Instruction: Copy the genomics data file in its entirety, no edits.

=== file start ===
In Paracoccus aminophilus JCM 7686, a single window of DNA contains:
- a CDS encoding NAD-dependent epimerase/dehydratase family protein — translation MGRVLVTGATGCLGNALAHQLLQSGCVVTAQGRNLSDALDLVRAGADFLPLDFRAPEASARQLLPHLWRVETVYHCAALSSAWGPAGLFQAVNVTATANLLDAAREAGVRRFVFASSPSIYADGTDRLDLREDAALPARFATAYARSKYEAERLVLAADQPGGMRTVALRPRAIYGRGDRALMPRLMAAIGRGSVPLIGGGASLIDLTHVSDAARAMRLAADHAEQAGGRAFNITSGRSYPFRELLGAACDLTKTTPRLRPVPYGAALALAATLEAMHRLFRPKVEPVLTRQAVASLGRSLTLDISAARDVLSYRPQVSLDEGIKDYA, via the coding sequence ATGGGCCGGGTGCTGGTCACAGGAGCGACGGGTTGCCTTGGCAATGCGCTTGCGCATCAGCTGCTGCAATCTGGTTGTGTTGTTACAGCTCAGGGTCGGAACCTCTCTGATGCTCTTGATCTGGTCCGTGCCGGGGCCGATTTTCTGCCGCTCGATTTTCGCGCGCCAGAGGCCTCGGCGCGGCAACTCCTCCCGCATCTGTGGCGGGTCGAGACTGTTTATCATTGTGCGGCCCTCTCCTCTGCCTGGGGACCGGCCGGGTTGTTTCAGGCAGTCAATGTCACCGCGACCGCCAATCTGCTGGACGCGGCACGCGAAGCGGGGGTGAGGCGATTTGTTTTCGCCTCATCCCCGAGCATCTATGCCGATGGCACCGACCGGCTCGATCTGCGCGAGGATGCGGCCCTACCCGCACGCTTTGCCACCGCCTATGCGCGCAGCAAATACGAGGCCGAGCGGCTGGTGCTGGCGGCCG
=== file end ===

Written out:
In Paracoccus aminophilus JCM 7686, a single window of DNA contains:
- a CDS encoding NAD-dependent epimerase/dehydratase family protein — translation MGRVLVTGATGCLGNALAHQLLQSGCVVTAQGRNLSDALDLVRAGADFLPLDFRAPEASARQLLPHLWRVETVYHCAALSSAWGPAGLFQAVNVTATANLLDAAREAGVRRFVFASSPSIYADGTDRLDLREDAALPARFATAYARSKYEAERLVLAADQPGGMRTVALRPRAIYGRGDRALMPRLMAAIGRGSVPLIGGGASLIDLTHVSDAARAMRLAADHAEQAGGRAFNITSGRSYPFRELLGAACDLTKTTPRLRPVPYGAALALAATLEAMHRLFRPKVEPVLTRQAVASLGRSLTLDISAARDVLSYRPQVSLDEGIKDYA, via the coding sequence ATGGGCCGGGTGCTGGTCACAGGAGCGACGGGTTGCCTTGGCAATGCGCTTGCGCATCAGCTGCTGCAATCTGGTTGTGTTGTTACAGCTCAGGGTCGGAACCTCTCTGATGCTCTTGATCTGGTCCGTGCCGGGGCCGATTTTCTGCCGCTCGATTTTCGCGCGCCAGAGGCCTCGGCGCGGCAACTCCTCCCGCATCTGTGGCGGGTCGAGACTGTTTATCATTGTGCGGCCCTCTCCTCTGCCTGGGGACCGGCCGGGTTGTTTCAGGCAGTCAATGTCACCGCGACCGCCAATCTGCTGGACGCGGCACGCGAAGCGGGGGTGAGGCGATTTGTTTTCGCCTCATCCCCGAGCATCTATGCCGATGGCACCGACCGGCTCGATCTGCGCGAGGATGCGGCCCTACCCGCACGCTTTGCCACCGCCTATGCGCGCAGCAAATACGAGGCCGAGCGGCTGGTGCTGGCGGCCG